Earlier this year, I was contacted by Velo Quebec with a remarkable opportunity: spend four days cycling around the beautiful city of Montreal with a notepad and a camera, to document the Go Bike Montreal Festival, including the two massive group rides ('Tour la Nuit' and the 30th Annual 'Tour de l'Île') that attract an excess of 15,000 people EACH. I didn't hesitate for a minute, and this past Wednesday night, found myself on a plane to one of my favourite cities in North America, if not the world.
Despite the late arrival and three hour time difference, I forced myself up bright and early on Thursday morning, to walk the downtown cycle tracks and take some pictures. Being in the heart of the city on a weekday morning afforded me a rare opportunity: to witness the incredible hoards of bikes heading into the city. And what a sight it was to behold! I'll be guest blogging for Montreal Cycle Chic all weekend, so please head over there to see some of the stylish cyclists I managed to capture with my lens.
After walking around downtown for a couple of hours, I decided it was time to get on a bike of my own. At which point I swiped my credit card at one of the many BIXI bike share stations, undocked a machine, and took it for a spin. Despite its recent, highly publicized financial issues, BIXI remains a massive point of pride among Montrealers. The mayor has openly called for citizens to support the program as best they can, in this, a do-or-die year. And that they have, almost half of all the bikes I saw on the road that day were BIXIs! Here's hoping they can find the funds needed to save the program, as it clearly provides a valuable service as a viable, inexpensive form of public transportation.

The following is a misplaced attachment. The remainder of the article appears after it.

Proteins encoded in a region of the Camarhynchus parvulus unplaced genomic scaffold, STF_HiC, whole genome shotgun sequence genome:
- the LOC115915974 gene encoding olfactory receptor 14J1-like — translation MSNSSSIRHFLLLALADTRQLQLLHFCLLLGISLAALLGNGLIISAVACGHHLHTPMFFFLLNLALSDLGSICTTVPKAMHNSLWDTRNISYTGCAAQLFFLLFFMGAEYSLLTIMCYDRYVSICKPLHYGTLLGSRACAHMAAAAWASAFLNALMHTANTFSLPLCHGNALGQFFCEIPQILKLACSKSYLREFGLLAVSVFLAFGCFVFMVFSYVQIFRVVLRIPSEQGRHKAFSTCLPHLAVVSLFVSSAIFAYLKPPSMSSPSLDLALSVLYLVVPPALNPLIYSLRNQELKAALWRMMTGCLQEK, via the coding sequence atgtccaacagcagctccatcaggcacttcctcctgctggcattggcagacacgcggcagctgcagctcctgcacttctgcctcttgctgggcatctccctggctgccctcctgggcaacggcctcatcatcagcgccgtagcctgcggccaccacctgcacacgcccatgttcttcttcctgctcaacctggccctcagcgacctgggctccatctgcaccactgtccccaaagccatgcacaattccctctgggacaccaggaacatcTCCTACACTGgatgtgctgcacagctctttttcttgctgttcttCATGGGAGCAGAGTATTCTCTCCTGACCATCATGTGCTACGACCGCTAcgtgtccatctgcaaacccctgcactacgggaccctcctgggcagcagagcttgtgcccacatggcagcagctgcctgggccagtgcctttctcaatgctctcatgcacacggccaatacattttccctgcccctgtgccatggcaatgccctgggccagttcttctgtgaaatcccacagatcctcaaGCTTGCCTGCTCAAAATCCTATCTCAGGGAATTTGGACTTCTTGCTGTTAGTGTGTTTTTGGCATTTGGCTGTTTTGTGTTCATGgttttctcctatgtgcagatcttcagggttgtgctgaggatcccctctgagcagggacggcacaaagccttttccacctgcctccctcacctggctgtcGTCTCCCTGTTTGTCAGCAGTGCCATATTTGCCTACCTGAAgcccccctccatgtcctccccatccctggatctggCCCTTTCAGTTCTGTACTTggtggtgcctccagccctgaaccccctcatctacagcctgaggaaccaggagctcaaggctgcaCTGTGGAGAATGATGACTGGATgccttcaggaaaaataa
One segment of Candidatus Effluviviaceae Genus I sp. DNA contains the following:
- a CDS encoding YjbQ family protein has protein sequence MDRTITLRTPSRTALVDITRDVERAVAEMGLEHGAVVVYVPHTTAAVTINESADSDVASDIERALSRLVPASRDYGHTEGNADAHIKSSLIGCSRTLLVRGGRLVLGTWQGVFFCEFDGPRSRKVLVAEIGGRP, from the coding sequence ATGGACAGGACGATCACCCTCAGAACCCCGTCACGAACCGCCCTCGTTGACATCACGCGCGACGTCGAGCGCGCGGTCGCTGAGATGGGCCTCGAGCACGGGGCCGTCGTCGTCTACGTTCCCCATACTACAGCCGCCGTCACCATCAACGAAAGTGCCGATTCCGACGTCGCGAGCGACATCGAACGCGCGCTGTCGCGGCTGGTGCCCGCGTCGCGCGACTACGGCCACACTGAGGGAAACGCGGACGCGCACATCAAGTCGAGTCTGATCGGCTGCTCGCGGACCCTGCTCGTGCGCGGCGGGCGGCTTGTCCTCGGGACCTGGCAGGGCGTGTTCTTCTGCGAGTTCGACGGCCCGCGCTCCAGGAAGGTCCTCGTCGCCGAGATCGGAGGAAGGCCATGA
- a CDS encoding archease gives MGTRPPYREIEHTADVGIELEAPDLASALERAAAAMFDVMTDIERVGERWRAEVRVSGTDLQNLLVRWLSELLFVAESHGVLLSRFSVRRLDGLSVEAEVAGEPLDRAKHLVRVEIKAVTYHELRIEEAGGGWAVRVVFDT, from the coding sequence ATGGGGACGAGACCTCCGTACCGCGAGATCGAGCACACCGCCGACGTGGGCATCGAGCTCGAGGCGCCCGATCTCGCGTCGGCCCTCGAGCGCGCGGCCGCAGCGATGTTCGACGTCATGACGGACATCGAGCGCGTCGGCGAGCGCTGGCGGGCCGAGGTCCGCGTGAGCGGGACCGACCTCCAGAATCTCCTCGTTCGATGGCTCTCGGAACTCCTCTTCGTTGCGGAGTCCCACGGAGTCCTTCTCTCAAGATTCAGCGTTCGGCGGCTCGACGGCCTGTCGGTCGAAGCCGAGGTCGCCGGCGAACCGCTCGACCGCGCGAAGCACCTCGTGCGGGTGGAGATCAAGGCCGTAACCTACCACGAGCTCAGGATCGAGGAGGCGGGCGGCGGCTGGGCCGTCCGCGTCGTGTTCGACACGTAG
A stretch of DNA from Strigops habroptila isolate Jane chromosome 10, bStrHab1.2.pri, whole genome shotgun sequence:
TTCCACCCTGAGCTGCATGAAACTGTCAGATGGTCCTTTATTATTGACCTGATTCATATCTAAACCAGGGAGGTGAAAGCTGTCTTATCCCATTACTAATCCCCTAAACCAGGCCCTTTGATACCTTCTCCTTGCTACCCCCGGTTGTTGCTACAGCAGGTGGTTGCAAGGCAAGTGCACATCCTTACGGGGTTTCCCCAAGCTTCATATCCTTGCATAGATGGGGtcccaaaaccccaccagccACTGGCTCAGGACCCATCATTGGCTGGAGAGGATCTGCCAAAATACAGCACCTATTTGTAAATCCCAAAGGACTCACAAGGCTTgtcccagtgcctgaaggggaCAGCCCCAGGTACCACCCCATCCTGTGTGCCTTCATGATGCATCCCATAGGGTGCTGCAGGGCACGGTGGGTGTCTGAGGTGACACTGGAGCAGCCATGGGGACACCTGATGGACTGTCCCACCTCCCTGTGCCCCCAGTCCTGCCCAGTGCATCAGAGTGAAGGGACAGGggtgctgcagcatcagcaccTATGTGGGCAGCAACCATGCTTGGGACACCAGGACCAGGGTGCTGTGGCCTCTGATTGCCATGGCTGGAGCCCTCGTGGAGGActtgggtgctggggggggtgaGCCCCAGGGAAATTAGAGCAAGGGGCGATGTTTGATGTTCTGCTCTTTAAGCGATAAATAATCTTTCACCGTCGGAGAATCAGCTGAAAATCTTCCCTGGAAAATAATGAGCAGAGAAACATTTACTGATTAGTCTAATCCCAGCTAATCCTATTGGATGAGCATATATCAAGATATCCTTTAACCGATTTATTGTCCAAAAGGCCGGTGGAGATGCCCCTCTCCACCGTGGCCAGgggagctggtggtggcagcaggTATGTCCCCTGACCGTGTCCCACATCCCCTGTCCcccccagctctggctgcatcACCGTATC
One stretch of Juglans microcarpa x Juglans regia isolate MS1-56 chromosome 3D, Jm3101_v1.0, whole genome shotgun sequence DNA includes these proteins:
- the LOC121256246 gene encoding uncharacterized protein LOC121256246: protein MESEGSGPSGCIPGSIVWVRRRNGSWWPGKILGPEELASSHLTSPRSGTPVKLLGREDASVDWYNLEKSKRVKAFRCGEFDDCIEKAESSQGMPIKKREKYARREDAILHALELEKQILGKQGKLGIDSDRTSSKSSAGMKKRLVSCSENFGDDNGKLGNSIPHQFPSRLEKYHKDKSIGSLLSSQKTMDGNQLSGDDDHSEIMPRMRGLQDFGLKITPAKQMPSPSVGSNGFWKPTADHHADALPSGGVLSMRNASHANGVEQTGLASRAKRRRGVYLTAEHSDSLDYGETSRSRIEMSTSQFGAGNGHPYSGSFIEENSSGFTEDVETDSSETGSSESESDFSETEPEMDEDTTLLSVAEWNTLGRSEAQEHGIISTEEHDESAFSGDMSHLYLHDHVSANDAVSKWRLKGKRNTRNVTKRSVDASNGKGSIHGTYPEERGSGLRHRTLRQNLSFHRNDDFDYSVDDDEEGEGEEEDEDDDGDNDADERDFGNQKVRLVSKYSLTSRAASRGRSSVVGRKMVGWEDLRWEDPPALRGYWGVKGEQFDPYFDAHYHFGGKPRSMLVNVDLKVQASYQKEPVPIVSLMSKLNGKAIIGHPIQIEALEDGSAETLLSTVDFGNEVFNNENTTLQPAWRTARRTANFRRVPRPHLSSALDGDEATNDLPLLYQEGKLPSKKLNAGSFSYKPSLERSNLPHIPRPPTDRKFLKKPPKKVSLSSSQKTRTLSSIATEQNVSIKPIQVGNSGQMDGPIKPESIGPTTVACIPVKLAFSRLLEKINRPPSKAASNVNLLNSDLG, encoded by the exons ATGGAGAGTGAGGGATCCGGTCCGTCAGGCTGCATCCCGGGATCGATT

While getting to use the bike share was fun, I needed a pair of wheels of my own in order to participate in some of the longer group rides this weekend. So I met my friend Anne Williams from Velo Quebec at Fitz & Folwell, a beautiful little boutique bike shop in the Plateau Mont-Royal borough. There I rented a sexy red Linus Dutchi, much like the one I ride on a daily basis back in Vancouver.
I then spent the next couple of hours criss-crossing the city on my upright bike, exploring some of the magnificent public spaces they have to offer. Nearly all of which was done from the comfort of a protected bike lane, of which Montreal can boast the largest and longest network in North America. I managed to visit the now renowned (in urban panning circles, at least) musical swinging bus stop in Place des Arts, a public art project known as 21 Balançoires (21 Swings). Despite not traveling with the kids this time around, I delighted in the diverse ages, shapes, and sizes of people taking time out of their day to play on the street.
The final event the day had me headed to bar Alexandraplatz for the Rendez-vous Cycle Chic, the third annual event held during Go Velo by Montreal Cycle Chic. There a good-sized crowd circulated between the interior bar and pop-up parking lot patio, enjoying some of the craft beer brewed on site, and some culinary delights from a food truck parked across the street. I also had the privilege of presenting the Cycle Chic Films, which are always a treat to watch with a live audience, many of whom are seeing them for the first time. Then it was time for the leisurely ride back to the hotel (all via protected bike lane, of course), to recharge my batteries for the next day's adventures, including the spectacle of the Tour la Nuit. Be sure to stay tuned on Twitter and Instagram for updates, as they happen!